Fed moves to strengthen limits on bank size

The Fed today releases for comment a proposed rule prohibiting a financial company from merging with another if their combination's liabilities would exceed 10% of the total of all financial companies.

The move is another step in implementing the intent of the Dodd-Frank financial reform act. Comments are due by July 8.

Only JPMorgan (JPM +0.5%), Bank of America (BAC +0.6%), Citigroup (C +0.7%), and Wells Fargo (WFC -0.2%) would be affected - at least in the short term - says the Financial Stability Oversight Council.

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Comments (13)
  • The Retired one
    , contributor
    Comments (185) | Send Message
    Knowing this requirement the
    "to big to fail banks" have been given notice and have the ability to adjust and comply prior to any pending Merger.
    It's about time someone does something before the next potential crisis occurs.
    Just saying!
    8 May 2014, 03:31 PM Reply Like
  • MatchlessGlory
    , contributor
    Comments (37) | Send Message
    If only our Federal Government had someone to keep them in check.. (cause the voters don't seem to care)
    8 May 2014, 03:34 PM Reply Like
  • gwynfryn
    , contributor
    Comments (6460) | Send Message
    Make that "certain" rather than "potential". It is already overdue, maybe because, in many sectors, there hasn't really been a recovery from the previous one...
    10 May 2014, 11:26 AM Reply Like
  • James Myung
    , contributor
    Comments (496) | Send Message
    This sounds to me the Fed is preventing smaller banks to be like the "to big to fail banks", providing competitive advantages for the banks that are already "to big to fail banks".
    8 May 2014, 04:43 PM Reply Like
  • Jason B
    , contributor
    Comments (582) | Send Message
    Sweet. I would love that.
    8 May 2014, 07:20 PM Reply Like
  • gwynfryn
    , contributor
    Comments (6460) | Send Message
    They should have made it 1%, then!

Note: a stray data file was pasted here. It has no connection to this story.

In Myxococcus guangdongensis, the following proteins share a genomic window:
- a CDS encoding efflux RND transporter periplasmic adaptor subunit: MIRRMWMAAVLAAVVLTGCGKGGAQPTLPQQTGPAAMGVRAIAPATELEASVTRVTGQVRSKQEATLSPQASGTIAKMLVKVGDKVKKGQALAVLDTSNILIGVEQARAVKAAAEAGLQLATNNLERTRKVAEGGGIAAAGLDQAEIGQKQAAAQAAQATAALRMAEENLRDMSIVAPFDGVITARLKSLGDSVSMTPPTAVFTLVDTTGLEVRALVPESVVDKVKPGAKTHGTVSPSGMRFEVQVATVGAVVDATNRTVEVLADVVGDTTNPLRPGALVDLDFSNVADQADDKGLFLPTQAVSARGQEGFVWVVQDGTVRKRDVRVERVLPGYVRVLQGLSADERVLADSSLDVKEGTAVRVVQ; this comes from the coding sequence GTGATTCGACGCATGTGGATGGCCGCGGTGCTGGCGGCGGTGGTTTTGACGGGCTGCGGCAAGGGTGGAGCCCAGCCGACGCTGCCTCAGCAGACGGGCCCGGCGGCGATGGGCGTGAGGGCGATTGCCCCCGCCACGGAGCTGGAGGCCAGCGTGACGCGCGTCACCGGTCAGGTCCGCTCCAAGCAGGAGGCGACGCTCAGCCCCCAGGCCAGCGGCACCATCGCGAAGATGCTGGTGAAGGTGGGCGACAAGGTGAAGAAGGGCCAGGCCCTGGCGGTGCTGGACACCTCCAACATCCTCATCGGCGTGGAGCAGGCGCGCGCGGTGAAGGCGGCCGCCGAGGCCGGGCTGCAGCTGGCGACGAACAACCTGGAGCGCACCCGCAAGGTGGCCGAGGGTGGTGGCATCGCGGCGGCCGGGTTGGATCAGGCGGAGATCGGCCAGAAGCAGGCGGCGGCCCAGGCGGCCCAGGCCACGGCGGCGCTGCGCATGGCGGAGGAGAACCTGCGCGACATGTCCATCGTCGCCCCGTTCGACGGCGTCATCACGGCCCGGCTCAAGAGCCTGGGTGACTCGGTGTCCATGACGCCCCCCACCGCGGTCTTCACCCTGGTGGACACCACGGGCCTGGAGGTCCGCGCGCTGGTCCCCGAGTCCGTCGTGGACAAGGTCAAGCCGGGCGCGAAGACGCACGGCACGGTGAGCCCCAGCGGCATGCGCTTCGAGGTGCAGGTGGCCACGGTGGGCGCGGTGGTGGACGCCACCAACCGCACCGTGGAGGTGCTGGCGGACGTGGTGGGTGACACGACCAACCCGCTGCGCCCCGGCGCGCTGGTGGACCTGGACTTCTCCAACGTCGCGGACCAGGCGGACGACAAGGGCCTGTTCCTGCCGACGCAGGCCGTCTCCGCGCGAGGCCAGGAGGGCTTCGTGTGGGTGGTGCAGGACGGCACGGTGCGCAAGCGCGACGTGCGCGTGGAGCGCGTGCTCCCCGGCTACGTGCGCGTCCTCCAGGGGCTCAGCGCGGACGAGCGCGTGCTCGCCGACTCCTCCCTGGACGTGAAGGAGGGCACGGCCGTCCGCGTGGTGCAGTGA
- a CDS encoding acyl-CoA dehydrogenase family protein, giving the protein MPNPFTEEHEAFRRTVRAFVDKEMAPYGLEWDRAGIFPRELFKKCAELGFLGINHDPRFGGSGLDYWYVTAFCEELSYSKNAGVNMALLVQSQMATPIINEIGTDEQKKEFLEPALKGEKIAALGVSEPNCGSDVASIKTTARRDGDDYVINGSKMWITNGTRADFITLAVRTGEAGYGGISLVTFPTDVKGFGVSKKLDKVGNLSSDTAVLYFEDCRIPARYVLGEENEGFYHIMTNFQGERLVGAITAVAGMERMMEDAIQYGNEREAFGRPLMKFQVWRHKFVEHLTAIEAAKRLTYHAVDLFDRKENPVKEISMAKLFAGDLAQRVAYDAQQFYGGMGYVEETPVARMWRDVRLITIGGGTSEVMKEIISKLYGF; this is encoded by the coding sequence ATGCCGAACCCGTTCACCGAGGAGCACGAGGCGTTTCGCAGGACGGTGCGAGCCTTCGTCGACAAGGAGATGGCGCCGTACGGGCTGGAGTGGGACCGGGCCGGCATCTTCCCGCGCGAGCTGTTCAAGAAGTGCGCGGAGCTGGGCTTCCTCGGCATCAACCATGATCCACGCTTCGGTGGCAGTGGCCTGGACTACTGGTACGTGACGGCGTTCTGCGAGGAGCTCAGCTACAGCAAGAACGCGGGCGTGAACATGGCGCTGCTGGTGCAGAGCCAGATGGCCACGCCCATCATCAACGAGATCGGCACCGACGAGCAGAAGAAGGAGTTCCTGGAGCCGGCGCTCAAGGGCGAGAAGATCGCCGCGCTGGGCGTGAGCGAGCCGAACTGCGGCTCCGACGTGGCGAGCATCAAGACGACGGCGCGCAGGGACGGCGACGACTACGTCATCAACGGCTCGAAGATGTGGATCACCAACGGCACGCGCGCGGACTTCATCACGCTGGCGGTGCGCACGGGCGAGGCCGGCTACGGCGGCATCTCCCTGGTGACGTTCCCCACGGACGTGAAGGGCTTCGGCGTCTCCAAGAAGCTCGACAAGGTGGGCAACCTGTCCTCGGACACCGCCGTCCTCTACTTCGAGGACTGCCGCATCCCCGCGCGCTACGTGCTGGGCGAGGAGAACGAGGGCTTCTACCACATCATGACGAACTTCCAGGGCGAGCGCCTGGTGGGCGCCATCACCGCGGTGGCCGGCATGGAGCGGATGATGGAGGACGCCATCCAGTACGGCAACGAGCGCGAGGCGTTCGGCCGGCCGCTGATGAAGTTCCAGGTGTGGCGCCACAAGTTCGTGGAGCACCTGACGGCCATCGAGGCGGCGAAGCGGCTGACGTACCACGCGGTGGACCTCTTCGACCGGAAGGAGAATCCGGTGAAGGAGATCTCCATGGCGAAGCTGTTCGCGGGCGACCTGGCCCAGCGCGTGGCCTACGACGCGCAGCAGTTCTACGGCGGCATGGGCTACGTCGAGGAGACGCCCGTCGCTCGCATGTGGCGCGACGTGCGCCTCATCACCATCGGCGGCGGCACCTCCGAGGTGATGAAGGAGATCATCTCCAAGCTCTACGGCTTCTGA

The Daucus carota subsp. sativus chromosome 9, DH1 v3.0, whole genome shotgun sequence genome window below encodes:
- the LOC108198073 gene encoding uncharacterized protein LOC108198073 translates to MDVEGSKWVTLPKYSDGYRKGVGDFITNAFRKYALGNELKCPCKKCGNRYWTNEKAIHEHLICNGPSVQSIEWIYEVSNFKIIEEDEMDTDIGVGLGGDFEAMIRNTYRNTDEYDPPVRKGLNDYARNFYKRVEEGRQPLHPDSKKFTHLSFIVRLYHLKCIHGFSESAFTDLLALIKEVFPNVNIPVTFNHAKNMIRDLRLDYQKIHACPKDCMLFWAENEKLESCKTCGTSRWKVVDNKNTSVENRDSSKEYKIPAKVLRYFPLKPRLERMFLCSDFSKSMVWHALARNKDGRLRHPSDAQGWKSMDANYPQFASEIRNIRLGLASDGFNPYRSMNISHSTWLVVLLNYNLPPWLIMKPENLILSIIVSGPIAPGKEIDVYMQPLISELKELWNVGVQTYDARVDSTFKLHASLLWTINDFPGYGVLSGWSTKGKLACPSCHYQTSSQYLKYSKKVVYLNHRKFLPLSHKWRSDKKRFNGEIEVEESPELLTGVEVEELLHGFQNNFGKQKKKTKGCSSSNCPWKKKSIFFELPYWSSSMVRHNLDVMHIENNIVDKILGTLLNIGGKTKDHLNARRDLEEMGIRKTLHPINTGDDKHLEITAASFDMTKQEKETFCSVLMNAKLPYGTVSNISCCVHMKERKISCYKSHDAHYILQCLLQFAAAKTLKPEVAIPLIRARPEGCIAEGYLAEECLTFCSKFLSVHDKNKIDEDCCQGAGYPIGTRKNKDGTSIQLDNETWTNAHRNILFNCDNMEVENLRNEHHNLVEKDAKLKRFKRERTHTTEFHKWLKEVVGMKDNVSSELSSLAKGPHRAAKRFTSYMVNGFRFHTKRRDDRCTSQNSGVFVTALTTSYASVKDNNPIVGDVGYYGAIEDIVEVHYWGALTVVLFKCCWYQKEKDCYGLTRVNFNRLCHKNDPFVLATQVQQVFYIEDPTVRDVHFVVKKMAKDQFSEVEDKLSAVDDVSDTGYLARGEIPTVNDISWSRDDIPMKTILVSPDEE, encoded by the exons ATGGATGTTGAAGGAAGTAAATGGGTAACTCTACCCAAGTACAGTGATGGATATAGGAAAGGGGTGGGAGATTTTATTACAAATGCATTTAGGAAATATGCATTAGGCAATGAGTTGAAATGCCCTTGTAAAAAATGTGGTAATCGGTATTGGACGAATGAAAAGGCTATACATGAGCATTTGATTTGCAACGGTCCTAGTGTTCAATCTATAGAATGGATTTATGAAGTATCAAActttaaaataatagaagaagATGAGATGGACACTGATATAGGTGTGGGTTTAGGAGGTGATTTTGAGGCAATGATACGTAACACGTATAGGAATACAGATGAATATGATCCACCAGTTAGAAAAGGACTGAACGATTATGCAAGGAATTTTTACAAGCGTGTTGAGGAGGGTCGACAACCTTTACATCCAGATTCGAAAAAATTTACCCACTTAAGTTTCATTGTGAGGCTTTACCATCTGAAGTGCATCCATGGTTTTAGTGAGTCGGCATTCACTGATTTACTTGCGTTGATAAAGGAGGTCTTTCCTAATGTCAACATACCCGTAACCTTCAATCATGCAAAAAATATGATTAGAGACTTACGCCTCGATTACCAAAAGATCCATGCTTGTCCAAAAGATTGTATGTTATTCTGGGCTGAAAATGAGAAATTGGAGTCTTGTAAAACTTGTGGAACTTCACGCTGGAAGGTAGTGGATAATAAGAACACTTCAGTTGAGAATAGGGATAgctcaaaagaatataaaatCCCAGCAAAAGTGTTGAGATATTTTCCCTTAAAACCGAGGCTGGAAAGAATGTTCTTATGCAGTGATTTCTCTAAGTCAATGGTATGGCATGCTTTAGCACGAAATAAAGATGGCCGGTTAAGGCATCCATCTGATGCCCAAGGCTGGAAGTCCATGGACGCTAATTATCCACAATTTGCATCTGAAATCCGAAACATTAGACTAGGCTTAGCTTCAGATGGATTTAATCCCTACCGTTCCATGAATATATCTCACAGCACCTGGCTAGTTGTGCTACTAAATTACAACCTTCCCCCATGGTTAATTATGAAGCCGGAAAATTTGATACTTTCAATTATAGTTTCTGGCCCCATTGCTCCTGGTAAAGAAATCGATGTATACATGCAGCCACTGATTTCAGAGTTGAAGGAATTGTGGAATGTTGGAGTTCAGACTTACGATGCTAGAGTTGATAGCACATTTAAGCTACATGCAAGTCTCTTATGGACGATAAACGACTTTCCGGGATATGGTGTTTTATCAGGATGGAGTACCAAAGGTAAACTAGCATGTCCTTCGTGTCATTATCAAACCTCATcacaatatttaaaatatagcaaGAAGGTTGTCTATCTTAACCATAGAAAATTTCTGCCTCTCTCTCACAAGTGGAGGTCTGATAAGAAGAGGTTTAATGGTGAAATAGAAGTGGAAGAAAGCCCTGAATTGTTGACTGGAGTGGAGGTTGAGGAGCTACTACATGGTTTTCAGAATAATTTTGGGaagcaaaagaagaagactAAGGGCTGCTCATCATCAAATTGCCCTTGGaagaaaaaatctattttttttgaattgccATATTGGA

10 May 2014, 11:27 AM Reply Like
  • DoowopDave
    , contributor
    Comments (253) | Send Message
    This is no big deal. BAC has been shrinking as it moves to focus on it's core businesses anyway.
    8 May 2014, 05:15 PM Reply Like
  • pouellet
    , contributor
    Comments (241) | Send Message
    The Federal Government is largely to blame for the large banks. Every financial crisis the FDIC goes begging for strong financial institution to buy the financial institution that are failing.
    The savings and loan crisis in the 1990's and the 2008 crisis are the latest examples. Who could have taken the large financial institution that we're failing in 2008 except for the large banks.
    8 May 2014, 05:41 PM Reply Like
  • jak279
    , contributor
    Comments (11) | Send Message
    I'm guessing there are exemptions in there for the "next time" they need to go begging for someone to take over a Washington Mutual or Merrill Lynch?
    8 May 2014, 07:03 PM Reply Like
  • spinrbait
    , contributor
    Comments (678) | Send Message
    i don't see any banks ever doing that again. fool me once, shame on you, fool me twice, shame on me.
    9 May 2014, 08:29 AM Reply Like
  • Jason B
    , contributor
    Comments (582) | Send Message
    Ironic since the Fed and USG were the ones that forced these banks to merge in the first place. Ironic that they forced BAC to take ML, CW etc...then turns around and sues them for billions for doing so.
    8 May 2014, 07:21 PM Reply Like
  • Tschurin
    , contributor
    Comments (381) | Send Message
    I'm wondering whether the fact that they use a nice round number like 10% is an indication that the Fed doesn't have an actual understanding of what the right number should be.
    8 May 2014, 10:04 PM Reply Like
  • gwynfryn
    , contributor
    Comments (6460) | Send Message
    My thinking too, Ts! It also seems to mean they want us to end up with just ten mega banks in the US, which is a nice number for a conspiracy, too. They should have made it 2% or less, as corralling and coordinating fifty banks is a much tougher proposition.
    10 May 2014, 11:31 AM Reply Like
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